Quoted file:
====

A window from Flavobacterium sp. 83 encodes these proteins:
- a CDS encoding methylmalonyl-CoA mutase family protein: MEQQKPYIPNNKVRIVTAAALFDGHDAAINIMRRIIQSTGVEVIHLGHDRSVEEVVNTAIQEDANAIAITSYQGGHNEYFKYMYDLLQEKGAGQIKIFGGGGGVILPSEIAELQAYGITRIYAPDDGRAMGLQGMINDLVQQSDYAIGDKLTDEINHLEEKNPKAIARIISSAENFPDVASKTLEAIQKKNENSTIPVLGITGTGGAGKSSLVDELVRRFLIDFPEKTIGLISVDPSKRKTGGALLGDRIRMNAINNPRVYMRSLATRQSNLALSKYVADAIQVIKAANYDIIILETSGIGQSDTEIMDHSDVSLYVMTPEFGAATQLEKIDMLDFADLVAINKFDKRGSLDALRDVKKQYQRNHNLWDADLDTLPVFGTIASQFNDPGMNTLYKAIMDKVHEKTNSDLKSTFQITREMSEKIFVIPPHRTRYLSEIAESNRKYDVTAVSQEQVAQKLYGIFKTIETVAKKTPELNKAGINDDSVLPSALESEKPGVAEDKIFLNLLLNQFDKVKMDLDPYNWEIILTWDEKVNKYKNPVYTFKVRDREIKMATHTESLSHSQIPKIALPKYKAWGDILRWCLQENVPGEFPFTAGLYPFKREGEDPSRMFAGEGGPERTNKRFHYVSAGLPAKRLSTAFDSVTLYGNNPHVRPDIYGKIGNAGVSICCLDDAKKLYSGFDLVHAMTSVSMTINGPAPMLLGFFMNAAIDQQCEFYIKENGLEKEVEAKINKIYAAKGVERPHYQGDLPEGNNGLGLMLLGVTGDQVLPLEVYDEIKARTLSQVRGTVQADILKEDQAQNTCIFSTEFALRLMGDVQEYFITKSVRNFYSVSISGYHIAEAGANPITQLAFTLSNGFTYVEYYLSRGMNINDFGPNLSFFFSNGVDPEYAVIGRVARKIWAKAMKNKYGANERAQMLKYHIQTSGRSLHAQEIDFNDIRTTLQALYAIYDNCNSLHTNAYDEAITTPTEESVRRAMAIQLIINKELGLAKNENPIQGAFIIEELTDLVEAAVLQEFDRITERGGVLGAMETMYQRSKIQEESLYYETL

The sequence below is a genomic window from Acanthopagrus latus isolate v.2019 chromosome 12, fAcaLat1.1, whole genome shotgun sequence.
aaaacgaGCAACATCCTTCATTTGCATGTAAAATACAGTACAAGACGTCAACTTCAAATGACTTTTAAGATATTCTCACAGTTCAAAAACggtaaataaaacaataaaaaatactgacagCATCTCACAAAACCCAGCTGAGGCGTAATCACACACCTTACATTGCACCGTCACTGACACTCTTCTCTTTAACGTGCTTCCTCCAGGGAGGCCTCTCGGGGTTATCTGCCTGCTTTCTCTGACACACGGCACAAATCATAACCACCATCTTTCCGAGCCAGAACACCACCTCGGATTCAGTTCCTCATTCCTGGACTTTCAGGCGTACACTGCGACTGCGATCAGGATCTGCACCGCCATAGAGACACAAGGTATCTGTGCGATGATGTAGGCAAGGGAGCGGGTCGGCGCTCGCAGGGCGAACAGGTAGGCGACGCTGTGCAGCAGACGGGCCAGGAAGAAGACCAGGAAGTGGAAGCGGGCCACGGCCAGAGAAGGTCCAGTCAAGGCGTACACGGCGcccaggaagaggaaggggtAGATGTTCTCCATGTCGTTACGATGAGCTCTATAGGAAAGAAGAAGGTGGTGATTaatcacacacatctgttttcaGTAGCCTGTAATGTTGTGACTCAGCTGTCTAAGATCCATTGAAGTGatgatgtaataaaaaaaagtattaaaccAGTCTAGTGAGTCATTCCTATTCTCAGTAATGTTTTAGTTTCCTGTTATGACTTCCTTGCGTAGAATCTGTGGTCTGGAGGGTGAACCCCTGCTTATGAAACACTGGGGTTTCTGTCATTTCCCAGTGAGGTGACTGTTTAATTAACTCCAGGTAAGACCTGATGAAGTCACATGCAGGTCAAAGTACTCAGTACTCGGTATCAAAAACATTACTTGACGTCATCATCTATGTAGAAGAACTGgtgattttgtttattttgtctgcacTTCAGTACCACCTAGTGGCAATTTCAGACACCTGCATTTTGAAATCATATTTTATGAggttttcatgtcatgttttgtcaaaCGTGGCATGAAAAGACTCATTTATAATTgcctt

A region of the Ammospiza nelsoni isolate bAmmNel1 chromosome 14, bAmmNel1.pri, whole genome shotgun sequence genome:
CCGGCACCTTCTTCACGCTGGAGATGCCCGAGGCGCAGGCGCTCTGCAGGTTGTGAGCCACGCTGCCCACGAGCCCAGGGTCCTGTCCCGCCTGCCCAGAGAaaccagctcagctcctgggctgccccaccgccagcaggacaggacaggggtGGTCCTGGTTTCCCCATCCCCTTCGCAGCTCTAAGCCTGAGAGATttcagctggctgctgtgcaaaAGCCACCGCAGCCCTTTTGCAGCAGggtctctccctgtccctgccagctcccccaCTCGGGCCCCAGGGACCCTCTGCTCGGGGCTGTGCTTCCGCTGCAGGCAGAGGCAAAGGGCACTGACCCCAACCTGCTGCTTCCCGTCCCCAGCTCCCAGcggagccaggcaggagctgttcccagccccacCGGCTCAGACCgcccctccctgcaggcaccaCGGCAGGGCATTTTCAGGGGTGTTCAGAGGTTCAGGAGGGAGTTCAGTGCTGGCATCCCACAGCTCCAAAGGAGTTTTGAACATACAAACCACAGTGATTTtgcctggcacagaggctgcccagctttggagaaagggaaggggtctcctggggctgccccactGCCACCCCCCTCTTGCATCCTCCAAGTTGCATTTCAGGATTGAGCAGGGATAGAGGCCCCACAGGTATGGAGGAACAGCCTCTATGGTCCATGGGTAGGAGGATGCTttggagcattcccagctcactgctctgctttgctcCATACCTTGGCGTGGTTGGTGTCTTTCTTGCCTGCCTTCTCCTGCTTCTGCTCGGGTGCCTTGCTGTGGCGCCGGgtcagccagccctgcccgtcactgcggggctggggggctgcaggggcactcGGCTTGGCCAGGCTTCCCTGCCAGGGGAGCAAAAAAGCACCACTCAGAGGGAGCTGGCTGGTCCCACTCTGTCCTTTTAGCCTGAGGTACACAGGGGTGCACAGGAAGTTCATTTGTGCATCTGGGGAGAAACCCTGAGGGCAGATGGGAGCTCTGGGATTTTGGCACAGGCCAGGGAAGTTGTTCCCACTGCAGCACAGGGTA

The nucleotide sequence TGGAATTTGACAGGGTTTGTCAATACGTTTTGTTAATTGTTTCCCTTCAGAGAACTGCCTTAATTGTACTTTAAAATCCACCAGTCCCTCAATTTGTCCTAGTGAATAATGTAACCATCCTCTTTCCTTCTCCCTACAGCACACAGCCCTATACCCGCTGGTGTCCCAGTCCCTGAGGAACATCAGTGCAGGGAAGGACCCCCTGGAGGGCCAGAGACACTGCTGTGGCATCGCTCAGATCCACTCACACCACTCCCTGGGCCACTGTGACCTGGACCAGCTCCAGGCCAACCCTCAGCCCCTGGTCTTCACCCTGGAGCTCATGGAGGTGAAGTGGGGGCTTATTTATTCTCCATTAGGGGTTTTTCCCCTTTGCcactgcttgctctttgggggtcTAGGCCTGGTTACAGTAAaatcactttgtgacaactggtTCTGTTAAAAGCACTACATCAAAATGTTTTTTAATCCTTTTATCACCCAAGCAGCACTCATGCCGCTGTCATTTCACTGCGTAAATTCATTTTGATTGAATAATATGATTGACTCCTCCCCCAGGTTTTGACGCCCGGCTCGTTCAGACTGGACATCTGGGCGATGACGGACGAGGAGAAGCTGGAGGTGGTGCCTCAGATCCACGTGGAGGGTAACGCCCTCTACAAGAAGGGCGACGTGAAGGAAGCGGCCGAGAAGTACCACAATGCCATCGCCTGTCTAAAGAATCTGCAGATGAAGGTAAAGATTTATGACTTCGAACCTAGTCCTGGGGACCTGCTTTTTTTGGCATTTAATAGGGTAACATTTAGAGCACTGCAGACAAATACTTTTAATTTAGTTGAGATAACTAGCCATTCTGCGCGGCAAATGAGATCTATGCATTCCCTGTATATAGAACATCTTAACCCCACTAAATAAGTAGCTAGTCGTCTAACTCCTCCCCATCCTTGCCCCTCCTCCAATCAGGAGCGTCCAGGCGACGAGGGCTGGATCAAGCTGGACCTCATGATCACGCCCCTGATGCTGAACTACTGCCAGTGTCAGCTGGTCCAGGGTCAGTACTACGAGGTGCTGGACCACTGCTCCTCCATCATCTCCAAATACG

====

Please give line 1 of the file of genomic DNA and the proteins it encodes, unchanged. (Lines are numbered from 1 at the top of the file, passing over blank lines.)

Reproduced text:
A window from Flavobacterium sp. 83 encodes these proteins: